Downstream of full-length cdiB cdiA cdiI genes, many strains encode truncated cdiA genes and complete cdiI genes (Poole et al., 2011; Zhang et al., 2012). The CdiA fragments comprise the C-terminal domain up to the VENN motif. The truncated cdiA genes usually lack a translation initiation site but lead to toxicity when cloned in an expression vector. The truncated CdiA proteins are specifically inactivated by the immunity proteins, which are encoded downstream of the cdiA fragment genes. The cdiA fragment genes show sequence similarity to the full-length cdiA of the same strain. In addition, sequence similarity to cdiA genes of other bacteria is quite frequent. For example, one of four CdiA-CT fragments of Yersinia pseudotuberculosis is 88% identical over 111 residues to a CdiA-CT of Citrobacter rodentium ICC168, and 87% identical over 107 residues to CdiA-CT of E. coli AO 34/86 (Poole et al., 2011). The silent truncated cdiA genes might serve as repertoire for novel cdiA genes created by recombination with complete cdiA genes in the expression loci.

CDI systems have also been found in the gram-positive genera Bacillus (Table 1), Listeria, Clostridium, and Streptococcus (Holberger et al., 2011). Single strains may encode several CdiA homologs. For example, Bacillus subtilis 168 encodes six predicted CdiA proteins, which share conserved N-terminal regions but are variable in the last 120–150 C-terminal residues. The N-terminal regions contain sequences that have sequence similarity also to CdiA proteins of other species, for example, between E. coli O175:H7 strain EC869, Listeria innocua, and Bacillus pumilus.

Several of the CdiA proteins from the gram-positive species have RNase activity. When cloned into E. coli, these proteins inhibit growth provided they are not specifically inactivated by their cognate CdiI immunity proteins. The cdiI genes are encoded adjacent to the cdiA genes. The basic design of the CDI systems of gram-positive and gram-negative bacteria is genetically and functionally similar. However, the gram-positive CdiA proteins are shorter than those of the proteobacteria, for example, YobL of B. subtilis consists of 600 residues.

It is not known whether gram-positive CdiA proteins are secreted. If secretion occurs, it differs from secretion of the gram-negative CdiA proteins. The gram-positive Cdi systems lack CdiB, which functions in two-partner secretion (TPS). The N-terminal CdiA regions are related to the ESAT-6/WXG100 superfamily. The ESAT-6/WXG100 motif is a secretion signal for the type VII secretion systems of mycobacteria and bacilli (Zhang et al., 2011). It will be interesting to learn whether the CdiA proteins are anchored to the cell wall of gram-positive bacteria, whether the N-terminal domain is used for anchoring, whether the CdiA proteins are secreted, and whether host proteins function in CdiA import into target cells.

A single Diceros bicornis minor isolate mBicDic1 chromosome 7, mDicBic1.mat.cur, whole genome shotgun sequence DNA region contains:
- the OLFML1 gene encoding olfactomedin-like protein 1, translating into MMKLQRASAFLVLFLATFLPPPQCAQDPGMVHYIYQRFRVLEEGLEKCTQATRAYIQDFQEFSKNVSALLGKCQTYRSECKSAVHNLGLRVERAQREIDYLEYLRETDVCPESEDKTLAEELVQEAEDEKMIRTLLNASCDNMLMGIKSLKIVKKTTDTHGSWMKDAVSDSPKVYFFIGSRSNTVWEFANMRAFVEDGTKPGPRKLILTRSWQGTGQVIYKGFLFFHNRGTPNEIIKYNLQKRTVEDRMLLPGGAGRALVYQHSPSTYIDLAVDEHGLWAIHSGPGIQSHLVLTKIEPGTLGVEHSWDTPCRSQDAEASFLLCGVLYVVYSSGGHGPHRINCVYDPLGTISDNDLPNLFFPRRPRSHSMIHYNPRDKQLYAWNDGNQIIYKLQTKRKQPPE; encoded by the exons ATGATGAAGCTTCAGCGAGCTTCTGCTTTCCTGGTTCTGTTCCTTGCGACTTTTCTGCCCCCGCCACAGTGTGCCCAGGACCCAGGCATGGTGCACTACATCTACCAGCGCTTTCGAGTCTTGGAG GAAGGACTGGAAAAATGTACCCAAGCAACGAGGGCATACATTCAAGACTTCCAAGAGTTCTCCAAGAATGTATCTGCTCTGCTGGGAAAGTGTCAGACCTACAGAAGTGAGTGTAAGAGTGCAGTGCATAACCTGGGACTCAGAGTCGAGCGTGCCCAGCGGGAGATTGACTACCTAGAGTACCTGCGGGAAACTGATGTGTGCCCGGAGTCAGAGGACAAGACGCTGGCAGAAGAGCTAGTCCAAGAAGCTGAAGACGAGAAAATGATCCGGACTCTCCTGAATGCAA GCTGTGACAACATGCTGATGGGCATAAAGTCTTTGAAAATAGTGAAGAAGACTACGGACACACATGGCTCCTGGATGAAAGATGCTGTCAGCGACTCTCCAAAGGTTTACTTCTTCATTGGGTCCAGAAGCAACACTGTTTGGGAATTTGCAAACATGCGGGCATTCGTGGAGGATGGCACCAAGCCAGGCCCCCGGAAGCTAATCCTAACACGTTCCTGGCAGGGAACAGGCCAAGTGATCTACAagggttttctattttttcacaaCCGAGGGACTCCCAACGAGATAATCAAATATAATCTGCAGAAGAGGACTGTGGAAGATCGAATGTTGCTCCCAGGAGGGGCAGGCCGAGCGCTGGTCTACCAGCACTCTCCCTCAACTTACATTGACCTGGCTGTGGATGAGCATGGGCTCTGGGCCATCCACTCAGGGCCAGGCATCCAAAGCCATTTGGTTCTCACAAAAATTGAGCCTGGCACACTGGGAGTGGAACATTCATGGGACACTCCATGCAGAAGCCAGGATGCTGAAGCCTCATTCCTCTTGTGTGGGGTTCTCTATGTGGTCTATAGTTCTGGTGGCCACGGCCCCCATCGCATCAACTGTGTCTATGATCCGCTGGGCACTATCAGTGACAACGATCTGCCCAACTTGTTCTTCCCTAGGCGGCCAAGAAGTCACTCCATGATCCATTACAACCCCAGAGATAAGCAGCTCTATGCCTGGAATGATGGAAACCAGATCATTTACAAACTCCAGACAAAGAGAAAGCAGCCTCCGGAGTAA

Many of the gram-positive and gram-negative CdiA toxins are nucleases (Table 1). The activity resides in the C-terminal segment that is highly polymorphic, in contrast to the N-terminal regions, which display similarities among different species. Recent comprehensive genomics predict many additional enzymatic functions for CDI toxins, such as deaminases, ADP-ribosyl transferases, and variety of peptidases (Zhang et al., 2012).

Toxins secreted by the type VI secretion system (T6SS)

The type VI secretion system T6SS was defined in a Vibrio cholerae infection model study investigating the cytotoxicity of V. cholerae strains for amoebae of Dictyostelium discoideum (Pukatzki et al., 2006). Virulence required the extracellular translocation of proteins lacking the N-terminal hydrophobic leader sequences via T6SS. This system also mediated cytotoxicity to a mammalian macrophage cell line. T6SS is also widely distributed in bacterial strains not known to be pathogenic. In these bacteria and in pathogenic bacteria, T6SS mediates cytotoxicity against related and unrelated bacteria. Besides its self-killing, V. cholerae kills certain strains of E. coli, Salmonella Typhimurium, and Citrobacter rodentium but not Pseudomonas aeruginosa PAO1 (MacIntyre et al., 2010). Pseudomonas aeruginosa kills E. coli but not B. subtilis. The toxins delivered by the T6SS of Serratia marcescens Db10 kill E. coli, Pseudomonas fluorescens, and Enterobacter cloacae (Murdoch et al., 2011).